On the whole, Inside Daisy Clover leaves something of a bitter aftertaste, its shameless allegory, itemizing the nastiness of Hollywood while refusing to acknowledge its flip side. The burden is writ large on Robert Redford, who is allowed his twenty-second moment to establish masculine virility, so as to assure his fans he will not renege on his status as a Hollywood he-hunk, even if Wade’s 24hr. marriage to Daisy is pure sham. We are given only half the equation here – or perhaps, even less – and as such, an untruthful representation of everything at best. The despondency, conniving, recklessness and unbridled gluttony behind the movie screens is, of course, all relevant to the milieu of ‘this’ Hollywood, whatever its vintage. But so too, does it apply to the arenas of big business, politics and sports celebrity. So, to suggest Hollywood has a monopoly on death and desire is a bit much, if, offering truth of their kind, to give Inside Daisy Clover its minimal hint of cache and credibility. However, there are far better movies about the ugly side of fate, inflicted – not by fame, but one’s own malicious and ill-advised pursuit of it - on those aspiring to reach for the proverbial brass ring, however briefly to possess it. Inside Daisy Clover is a joyless excursion precisely because it refuses to acknowledge the bright side of success – even, if only in passing. Instead, the picture suggests a perfectly sane, normal 15-yr.-old girl would willfully aspire to become mired in this fusty, fetishized, effusive and pedantically pessimistic paradise lost. Within the context of its tedious case study, Daisy herself emerges as the byproduct of that sixties’ beatnik generation, anchored to its hallucinogenic cynicism – a rather rank aversion to the status quo – instead of setting her up as the star-struck and enterprising bright young thing, surely to be eaten alive within the star-making grindhouse of 1930’s dream factory Hollywood, whose industry freshness, then – barely a decade old – was undeniably certifiable.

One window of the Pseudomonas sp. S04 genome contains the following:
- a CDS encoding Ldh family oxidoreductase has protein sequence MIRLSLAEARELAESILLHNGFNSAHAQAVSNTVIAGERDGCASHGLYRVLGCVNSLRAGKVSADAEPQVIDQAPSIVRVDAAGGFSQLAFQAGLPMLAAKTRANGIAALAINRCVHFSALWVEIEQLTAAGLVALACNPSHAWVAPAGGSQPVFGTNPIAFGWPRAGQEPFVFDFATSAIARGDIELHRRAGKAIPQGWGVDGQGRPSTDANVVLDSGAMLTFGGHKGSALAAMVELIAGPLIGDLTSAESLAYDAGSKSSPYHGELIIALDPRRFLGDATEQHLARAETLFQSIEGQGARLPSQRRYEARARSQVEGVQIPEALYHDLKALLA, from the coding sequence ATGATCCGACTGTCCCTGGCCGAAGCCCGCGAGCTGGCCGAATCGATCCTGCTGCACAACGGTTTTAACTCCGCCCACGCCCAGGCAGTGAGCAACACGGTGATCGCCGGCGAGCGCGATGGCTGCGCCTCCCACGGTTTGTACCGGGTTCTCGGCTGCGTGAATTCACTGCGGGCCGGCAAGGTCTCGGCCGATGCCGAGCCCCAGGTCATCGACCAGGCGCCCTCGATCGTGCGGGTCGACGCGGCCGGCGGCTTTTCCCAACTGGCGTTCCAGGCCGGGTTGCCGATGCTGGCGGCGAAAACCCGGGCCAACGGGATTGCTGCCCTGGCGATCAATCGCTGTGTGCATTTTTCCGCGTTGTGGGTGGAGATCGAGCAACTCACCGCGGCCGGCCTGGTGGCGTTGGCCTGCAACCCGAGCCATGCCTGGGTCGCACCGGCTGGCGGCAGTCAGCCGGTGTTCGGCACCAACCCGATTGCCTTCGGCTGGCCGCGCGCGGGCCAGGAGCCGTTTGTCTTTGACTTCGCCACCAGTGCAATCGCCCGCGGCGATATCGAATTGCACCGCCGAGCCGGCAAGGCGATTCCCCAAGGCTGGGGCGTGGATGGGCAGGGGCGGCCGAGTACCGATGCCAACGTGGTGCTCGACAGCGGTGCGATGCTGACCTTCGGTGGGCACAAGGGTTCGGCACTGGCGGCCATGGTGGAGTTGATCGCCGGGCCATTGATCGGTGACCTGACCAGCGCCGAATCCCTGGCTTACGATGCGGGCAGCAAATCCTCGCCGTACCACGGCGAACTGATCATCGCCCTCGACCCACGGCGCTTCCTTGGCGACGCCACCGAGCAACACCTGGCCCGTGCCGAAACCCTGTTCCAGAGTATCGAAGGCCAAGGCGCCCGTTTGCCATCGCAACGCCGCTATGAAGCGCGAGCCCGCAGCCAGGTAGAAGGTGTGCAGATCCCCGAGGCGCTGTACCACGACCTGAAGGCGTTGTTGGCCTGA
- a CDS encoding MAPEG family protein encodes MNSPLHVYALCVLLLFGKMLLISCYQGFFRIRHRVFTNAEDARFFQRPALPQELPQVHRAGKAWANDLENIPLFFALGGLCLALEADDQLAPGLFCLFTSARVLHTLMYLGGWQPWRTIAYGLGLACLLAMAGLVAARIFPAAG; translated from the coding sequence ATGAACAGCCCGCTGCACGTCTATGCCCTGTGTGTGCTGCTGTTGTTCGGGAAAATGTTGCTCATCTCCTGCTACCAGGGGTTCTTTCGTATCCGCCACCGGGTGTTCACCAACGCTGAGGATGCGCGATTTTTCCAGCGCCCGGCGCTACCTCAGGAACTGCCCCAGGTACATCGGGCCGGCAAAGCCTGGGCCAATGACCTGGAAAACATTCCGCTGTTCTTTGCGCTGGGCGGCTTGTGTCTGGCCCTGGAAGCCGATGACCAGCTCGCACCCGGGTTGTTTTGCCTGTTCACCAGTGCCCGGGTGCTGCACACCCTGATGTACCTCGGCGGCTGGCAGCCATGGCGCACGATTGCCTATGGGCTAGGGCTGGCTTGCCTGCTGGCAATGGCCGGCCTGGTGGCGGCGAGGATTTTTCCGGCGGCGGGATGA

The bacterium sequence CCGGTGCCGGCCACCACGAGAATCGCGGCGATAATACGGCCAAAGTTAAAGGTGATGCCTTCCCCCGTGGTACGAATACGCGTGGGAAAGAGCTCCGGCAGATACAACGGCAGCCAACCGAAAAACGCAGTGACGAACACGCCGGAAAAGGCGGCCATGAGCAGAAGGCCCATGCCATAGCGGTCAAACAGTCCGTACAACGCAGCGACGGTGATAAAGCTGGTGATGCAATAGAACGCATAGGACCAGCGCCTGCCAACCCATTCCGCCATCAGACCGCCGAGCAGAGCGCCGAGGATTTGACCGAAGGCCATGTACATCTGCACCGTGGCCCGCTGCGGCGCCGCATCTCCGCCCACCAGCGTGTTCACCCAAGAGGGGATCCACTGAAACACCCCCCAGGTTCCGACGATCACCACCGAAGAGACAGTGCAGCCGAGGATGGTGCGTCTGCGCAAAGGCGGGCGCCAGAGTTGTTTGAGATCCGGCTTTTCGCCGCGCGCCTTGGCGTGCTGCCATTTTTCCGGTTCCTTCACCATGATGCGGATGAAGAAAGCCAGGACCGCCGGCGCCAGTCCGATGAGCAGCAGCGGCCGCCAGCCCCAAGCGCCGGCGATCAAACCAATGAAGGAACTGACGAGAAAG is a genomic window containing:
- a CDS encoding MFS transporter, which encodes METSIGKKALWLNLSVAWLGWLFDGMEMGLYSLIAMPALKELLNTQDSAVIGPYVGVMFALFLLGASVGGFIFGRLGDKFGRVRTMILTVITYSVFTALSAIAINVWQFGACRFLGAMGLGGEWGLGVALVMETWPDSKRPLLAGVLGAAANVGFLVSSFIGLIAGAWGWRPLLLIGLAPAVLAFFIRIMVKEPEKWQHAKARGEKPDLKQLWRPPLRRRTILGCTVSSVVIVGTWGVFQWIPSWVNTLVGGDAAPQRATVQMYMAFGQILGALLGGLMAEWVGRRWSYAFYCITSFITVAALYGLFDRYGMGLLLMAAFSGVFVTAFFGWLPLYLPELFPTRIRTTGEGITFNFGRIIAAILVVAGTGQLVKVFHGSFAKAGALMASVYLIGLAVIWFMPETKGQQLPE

Interestingly, Andre and Dory Previn – later, to write the score for that ‘other’ needlessly cruel exposé to address the bizarre underbelly of stardom – Valley of the Dolls – have, here, augmented Inside Daisy Clover with some perishable afterthoughts. Like ‘Dolls’ dummy-load of forgettable bad songs, their efforts yield a solitary hit, ‘You're Gonna Hear From Me.’ Save a few moments, meant to be appalling, but otherwise merely to distract those who neither managed to stave off a coma induced from boredom or take a moment’s glance at their watches and thus, blink and miss all the fuss, Mulligan’s menagerie unfurls like a brutally hung over gag, teeming with a boatload of neuroses, easily to fill a week’s worth of Dr. Phil episodes. Where are we going with all this – pure misery or obscure comedy? Regrettably, Mulligan is never quite sure. Beginning with Billy Wilder’s infinitely superior Sunset Boulevard (1950), Hollywood’s self-appraisals were increasingly felled by this sort of warped, diseased and thoroughly contaminated fascination to extol the ugliness of life behind the curtain. But rarely does Mulligan’s accelerate the story with slivers of myth-busting discourse, or unexpected, almost surrealistic foretastes to infer his Hollywood as a sinister if polished lair, populated by chic automata.